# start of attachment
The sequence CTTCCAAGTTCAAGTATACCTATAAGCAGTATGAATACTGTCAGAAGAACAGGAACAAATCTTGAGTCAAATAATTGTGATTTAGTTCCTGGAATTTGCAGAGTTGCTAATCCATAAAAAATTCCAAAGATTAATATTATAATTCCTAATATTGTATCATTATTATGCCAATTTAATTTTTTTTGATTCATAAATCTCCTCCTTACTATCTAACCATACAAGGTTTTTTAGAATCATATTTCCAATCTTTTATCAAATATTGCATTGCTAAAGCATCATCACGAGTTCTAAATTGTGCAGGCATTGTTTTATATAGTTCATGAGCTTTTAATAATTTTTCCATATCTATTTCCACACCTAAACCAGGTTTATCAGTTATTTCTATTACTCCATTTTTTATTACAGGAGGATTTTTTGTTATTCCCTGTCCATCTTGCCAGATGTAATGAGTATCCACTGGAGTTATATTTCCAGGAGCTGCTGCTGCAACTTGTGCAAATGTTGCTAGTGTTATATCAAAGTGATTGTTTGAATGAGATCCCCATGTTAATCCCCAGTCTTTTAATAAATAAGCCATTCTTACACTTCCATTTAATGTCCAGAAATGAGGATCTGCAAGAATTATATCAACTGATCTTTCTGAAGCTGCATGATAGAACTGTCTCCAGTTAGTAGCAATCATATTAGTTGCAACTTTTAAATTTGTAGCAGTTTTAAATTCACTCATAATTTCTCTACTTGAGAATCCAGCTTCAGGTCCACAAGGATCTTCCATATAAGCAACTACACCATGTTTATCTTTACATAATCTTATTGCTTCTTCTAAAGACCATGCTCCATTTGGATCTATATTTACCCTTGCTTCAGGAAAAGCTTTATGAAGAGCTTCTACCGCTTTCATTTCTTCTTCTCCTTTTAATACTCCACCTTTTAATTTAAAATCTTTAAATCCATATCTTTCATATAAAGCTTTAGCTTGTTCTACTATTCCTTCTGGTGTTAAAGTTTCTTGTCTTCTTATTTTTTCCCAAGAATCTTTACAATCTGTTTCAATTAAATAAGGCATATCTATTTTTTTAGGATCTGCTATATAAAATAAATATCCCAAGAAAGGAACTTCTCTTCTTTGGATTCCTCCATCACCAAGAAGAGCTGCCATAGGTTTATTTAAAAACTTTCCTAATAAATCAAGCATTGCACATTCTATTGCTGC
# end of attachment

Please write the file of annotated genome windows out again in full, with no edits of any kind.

The sequence CTTCCAAGTTCAAGTATACCTATAAGCAGTATGAATACTGTCAGAAGAACAGGAACAAATCTTGAGTCAAATAATTGTGATTTAGTTCCTGGAATTTGCAGAGTTGCTAATCCATAAAAAATTCCAAAGATTAATATTATAATTCCTAATATTGTATCATTATTATGCCAATTTAATTTTTTTTGATTCATAAATCTCCTCCTTACTATCTAACCATACAAGGTTTTTTAGAATCATATTTCCAATCTTTTATCAAATATTGCATTGCTAAAGCATCATCACGAGTTCTAAATTGTGCAGGCATTGTTTTATATAGTTCATGAGCTTTTAATAATTTTTCCATATCTATTTCCACACCTAAACCAGGTTTATCAGTTATTTCTATTACTCCATTTTTTATTACAGGAGGATTTTTTGTTATTCCCTGTCCATCTTGCCAGATGTAATGAGTATCCACTGGAGTTATATTTCCAGGAGCTGCTGCTGCAACTTGTGCAAATGTTGCTAGTGTTATATCAAAGTGATTGTTTGAATGAGATCCCCATGTTAATCCCCAGTCTTTTAATAAATAAGCCATTCTTACACTTCCATTTAATGTCCAGAAATGAGGATCTGCAAGAATTATATCAACTGATCTTTCTGAAGCTGCATGATAGAACTGTCTCCAGTTAGTAGCAATCATATTAGTTGCAACTTTTAAATTTGTAGCAGTTTTAAATTCACTCATAATTTCTCTACTTGAGAATCCAGCTTCAGGTCCACAAGGATCTTCCATATAAGCAACTACACCATGTTTATCTTTACATAATCTTATTGCTTCTTCTAAAGACCATGCTCCATTTGGATCTATATTTACCCTTGCTTCAGGAAAAGCTTTATGAAGAGCTTCTACCGCTTTCATTTCTTCTTCTCCTTTTAATACTCCACCTTTTAATTTAAAATCTTTAAATCCATATCTTTCATATAAAGCTTTAGCTTGTTCTACTATTCCTTCTGGTGTTAAAGTTTCTTGTCTTCTTATTTTTTCCCAAGAATCTTTACAATCTGTTTCAATTAAATAAGGCATATCTATTTTTTTAGGATCTGCTATATAAAATAAATATCCCAAGAAAGGAACTTCTCTTCTTTGGATTCCTCCATCACCAAGAAGAGCTGCCATAGGTTTATTTAAAAACTTTCCTAATAAATCAAGCATTGCACATTCTATTGCTGC